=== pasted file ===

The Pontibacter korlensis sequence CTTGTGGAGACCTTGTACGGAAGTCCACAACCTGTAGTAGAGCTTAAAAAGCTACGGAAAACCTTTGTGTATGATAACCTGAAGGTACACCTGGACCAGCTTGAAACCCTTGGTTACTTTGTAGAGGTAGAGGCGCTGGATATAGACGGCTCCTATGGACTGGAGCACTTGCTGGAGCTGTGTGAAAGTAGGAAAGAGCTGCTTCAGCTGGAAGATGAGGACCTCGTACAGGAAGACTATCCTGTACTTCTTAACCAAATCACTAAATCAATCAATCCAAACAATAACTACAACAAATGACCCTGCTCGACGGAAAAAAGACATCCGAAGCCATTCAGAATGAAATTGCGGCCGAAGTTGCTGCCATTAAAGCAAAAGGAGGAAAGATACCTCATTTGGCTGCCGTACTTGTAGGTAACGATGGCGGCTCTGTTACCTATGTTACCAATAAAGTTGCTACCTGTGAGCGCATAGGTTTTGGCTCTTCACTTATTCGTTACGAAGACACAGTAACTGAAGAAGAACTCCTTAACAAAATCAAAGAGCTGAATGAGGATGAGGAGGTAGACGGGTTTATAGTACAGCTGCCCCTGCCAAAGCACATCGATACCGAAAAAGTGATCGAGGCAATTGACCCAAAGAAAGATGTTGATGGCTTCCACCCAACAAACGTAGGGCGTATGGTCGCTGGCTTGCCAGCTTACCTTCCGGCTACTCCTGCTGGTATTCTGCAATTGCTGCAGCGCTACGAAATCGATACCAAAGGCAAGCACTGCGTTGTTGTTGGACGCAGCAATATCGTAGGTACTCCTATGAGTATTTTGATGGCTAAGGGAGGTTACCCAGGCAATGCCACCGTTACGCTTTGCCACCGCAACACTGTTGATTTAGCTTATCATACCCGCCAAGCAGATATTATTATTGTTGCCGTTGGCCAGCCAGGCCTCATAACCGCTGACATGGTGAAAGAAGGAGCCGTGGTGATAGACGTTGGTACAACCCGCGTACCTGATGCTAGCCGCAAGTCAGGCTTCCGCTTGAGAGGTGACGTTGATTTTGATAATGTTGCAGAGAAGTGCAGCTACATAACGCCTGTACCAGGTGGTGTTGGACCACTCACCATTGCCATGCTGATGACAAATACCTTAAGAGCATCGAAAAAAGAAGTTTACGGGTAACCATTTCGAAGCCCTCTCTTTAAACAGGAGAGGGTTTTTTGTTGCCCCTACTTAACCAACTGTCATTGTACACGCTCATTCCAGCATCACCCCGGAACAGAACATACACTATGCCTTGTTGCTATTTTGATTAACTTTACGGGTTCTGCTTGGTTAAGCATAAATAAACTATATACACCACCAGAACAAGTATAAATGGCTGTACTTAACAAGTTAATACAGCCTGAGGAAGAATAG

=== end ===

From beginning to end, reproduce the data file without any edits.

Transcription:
The Pontibacter korlensis sequence CTTGTGGAGACCTTGTACGGAAGTCCACAACCTGTAGTAGAGCTTAAAAAGCTACGGAAAACCTTTGTGTATGATAACCTGAAGGTACACCTGGACCAGCTTGAAACCCTTGGTTACTTTGTAGAGGTAGAGGCGCTGGATATAGACGGCTCCTATGGACTGGAGCACTTGCTGGAGCTGTGTGAAAGTAGGAAAGAGCTGCTTCAGCTGGAAGATGAGGACCTCGTACAGGAAGACTATCCTGTACTTCTTAACCAAATCACTAAATCAATCAATCCAAACAATAACTACAACAAATGACCCTGCTCGACGGAAAAAAGACATCCGAAGCCATTCAGAATGAAATTGCGGCCGAAGTTGCTGCCATTAAAGCAAAAGGAGGAAAGATACCTCATTTGGCTGCCGTACTTGTAGGTAACGATGGCGGCTCTGTTACCTATGTTACCAATAAAGTTGCTACCTGTGAGCGCATAGGTTTTGGCTCTTCACTTATTCGTTACGAAGACACAGTAACTGAAGAAGAACTCCTTAACAAAATCAAAGAGCTGAATGAGGATGAGGAGGTAGACGGGTTTATAGTACAGCTGCCCCTGCCAAAGCACATCGATACCGAAAAAGTGATCGAGGCAATTGACCCAAAGAAAGATGTTGATGGCTTCCACCCAACAAACGTAGGGCGTATGGTCGCTGGCTTGCCAGCTTACCTTCCGGCTACTCCTGCTGGTATTCTGCAATTGCTGCAGCGCTACGAAATCGATACCAAAGGCAAGCACTGCGTTGTTGTTGGACGCAGCAATATCGTAGGTACTCCTATGAGTATTTTGATGGCTAAGGGAGGTTACCCAGGCAATGCCACCGTTACGCTTTGCCACCGCAACACTGTTGATTTAGCTTATCATACCCGCCAAGCAGATATTATTATTGTTGCCGTTGGCCAGCCAGGCCTCATAACCGCTGACATGGTGAAAGAAGGAGCCGTGGTGATAGACGTTGGTACAACCCGCGTACCTGATGCTAGCCGCAAGTCAGGCTTCCGCTTGAGAGGTGACGTTGATTTTGATAATGTTGCAGAGAAGTGCAGCTACATAACGCCTGTACCAGGTGGTGTTGGACCACTCACCATTGCCATGCTGATGACAAATACCTTAAGAGCATCGAAAAAAGAAGTTTACGGGTAACCATTTCGAAGCCCTCTCTTTAAACAGGAGAGGGTTTTTTGTTGCCCCTACTTAACCAACTGTCATTGTACACGCTCATTCCAGCATCACCCCGGAACAGAACATACACTATGCCTTGTTGCTATTTTGATTAACTTTACGGGTTCTGCTTGGTTAAGCATAAATAAACTATATACACCACCAGAACAAGTATAAATGGCTGTACTTAACAAGTTAATACAGCCTGAGGAAGAATAG